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Our Comment: This is good news for all sexual active males and their mates. A feeling of relief, one might say.
Frequent Ejaculation May Ward Off Prostate Cancer
By Adam Marcus
TUESDAY, April 6 (HealthDayNews) -- Sexually active men are not at a greater risk of developing prostate cancer, a new study says, and frequent ejaculation may reduce their chances of getting the disease.
Previous studies have produced conflicting evidence on the risks or benefits of ejaculation in connection with the development of prostate cancer. Some found that increased sexual activity lowers the risk of the tumors, the second most common form of cancer in American men. Others found just the opposite.
The new study, appearing in the April 7 issue of the Journal of the American Medical Association, followed almost 30,000 doctors, dentists, and other health professionals participating in a long-term look at cancer and chronic disease. The men ranged in age from 46 to 81.
As part of the research project, the men, who were mostly white, were asked about their sex life, specifically how frequently they ejaculated -- a question meant to capture not only intercourse but masturbation and nocturnal emissions -- during their 20s, their 40s and in the previous year.
"Not only did [frequent ejaculation] not pose an adverse risk factor, but it possibly could be associated with a lower risk of prostate cancer," said Dr. Michael Leitzmann, an epidemiologist at the National Cancer Institute and the leader of the study.
Men who reported between four and seven ejaculations a month over their adult lifetime had an 11 percent lower chance of developing prostate cancer than those who ejaculated no more than three times a month. Every three-ejaculations-per-week increase across a man's lifetime was associated with a 15 percent drop in prostate cancer risk.
The modest effect of occasional ejaculation could simply illustrate that it doesn't raise the risk of prostate cancer, Leitzmann and his colleagues said.
But men who ejaculated at least 21 times a month had a 33 percent lower chance of developing prostate cancer, suggesting that frequent ejaculation does indeed protect the prostate from growing tumors.
However, the number of cancer cases in this small group was itself small -- only 60 out of the 1,449 cases overall, undercutting the strength of the finding.
Men who reported such frequent ejaculation in the year before entering the study got even more protection against cancer. Again, however, the number of tumor cases in this group was tiny.
How frequent ejaculation might protect the prostate, a walnut-sized gland that provides the liquid medium for sperm during emission, isn't known. The researchers suggest that ejaculation could help purge the prostate of cancer-causing chemicals or stunt the formation of crystalloids that have been linked to tumors in some men.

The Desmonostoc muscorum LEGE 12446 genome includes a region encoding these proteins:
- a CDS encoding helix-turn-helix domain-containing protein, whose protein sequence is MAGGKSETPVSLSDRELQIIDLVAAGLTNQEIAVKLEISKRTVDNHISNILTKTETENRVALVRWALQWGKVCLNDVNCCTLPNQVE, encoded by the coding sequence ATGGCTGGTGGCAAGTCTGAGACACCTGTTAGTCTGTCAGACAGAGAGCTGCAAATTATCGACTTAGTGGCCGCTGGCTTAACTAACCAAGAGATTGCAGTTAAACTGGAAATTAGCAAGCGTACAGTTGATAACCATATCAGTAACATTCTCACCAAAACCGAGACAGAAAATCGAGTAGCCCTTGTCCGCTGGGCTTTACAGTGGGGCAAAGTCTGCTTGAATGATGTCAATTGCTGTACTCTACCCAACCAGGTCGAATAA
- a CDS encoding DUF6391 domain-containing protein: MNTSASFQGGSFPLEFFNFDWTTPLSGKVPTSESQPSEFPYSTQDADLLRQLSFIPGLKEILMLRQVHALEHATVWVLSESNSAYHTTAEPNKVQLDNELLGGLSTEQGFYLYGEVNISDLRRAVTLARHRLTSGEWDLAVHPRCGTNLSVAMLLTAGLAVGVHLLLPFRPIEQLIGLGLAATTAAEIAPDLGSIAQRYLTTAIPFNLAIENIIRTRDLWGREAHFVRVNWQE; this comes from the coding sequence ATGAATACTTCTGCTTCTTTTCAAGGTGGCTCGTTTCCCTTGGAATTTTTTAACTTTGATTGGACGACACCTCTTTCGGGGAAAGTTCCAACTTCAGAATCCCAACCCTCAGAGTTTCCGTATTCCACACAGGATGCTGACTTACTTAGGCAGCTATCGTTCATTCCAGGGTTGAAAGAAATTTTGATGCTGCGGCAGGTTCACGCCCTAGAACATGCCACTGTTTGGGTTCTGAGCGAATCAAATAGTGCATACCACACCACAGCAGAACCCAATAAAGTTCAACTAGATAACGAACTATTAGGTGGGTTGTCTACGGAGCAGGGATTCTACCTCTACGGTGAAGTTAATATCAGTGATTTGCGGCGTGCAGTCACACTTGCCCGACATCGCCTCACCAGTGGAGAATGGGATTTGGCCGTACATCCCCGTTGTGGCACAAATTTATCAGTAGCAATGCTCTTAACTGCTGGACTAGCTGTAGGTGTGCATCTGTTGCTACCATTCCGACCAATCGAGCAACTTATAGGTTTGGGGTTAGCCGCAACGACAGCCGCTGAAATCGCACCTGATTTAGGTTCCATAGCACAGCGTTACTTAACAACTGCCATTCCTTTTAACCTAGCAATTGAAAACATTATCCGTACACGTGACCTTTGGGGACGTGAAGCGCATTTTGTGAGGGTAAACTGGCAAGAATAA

Another, more speculative, possibility is that the relief of stress associated with ejaculation could lead to hormonal activity that's less likely to promote cancerous changes in the gland.
Until scientists learn more about how the prostate benefits from frequent ejaculation, Leitzmann said, it's too early to recommend that men step up their sexual activity.
"Our study should stimulate progress toward [understanding the mechanism] as opposed to putting out a public health recommendation," he said.
Dr. Graham Giles, an Australian cancer researcher who has looked at sexual activity and prostate cancer risk, said the latest study "goes a long way to confirm" his own group's findings that frequency of ejaculation and prostate tumors are inversely connected.
"Very few studies, like this one and ours, have measured total ejaculations," Giles said. "Most have relied solely on the frequency of sexual intercourse, and therefore probably missed measuring a lot of male sexual activity."
Neither Giles' study nor the most recent one looked at the ejaculation frequency during adolescence -- a period that's worth considering, both Giles and Leitzmann said.
"These [years] may be crucial" in dictating the fate of the prostate, Giles said. "It is very possible that the risk of developing cancer later in life is set up much earlier in life, when the gland is developing."
Meanwhile, another new study finds that a common screening test for prostate cancer can help predict whether the disease will return in men who were initially treated with hormonal therapy.
Researchers at Brigham and Women's Hospital in Boston found that different rises and falls in levels of the blood test -- protein-specific antigen, or PSA -- are key.
The study of 1,454 men with prostate cancer, which appears in the April 7 issue of the Journal of the National Cancer Institute, found that the risk of death from the disease was 13 times higher in those whose PSA levels rose quickly and then fell slowly after hormonal therapy compared to those whose levels rose slowly and fell quickly.
SOURCES: Michael F. Leitzmann, M.D, investigator, National Cancer Institute, Bethesda, Md.; Graham G. Giles, Ph.D., director, Cancer Epidemiology Center, Melbourne, Australia; Brigham and Women's Hospital news release; April 7, 2004, Journal of the American Medical Association; April 7, 2004, Journal of the National Cancer Institute
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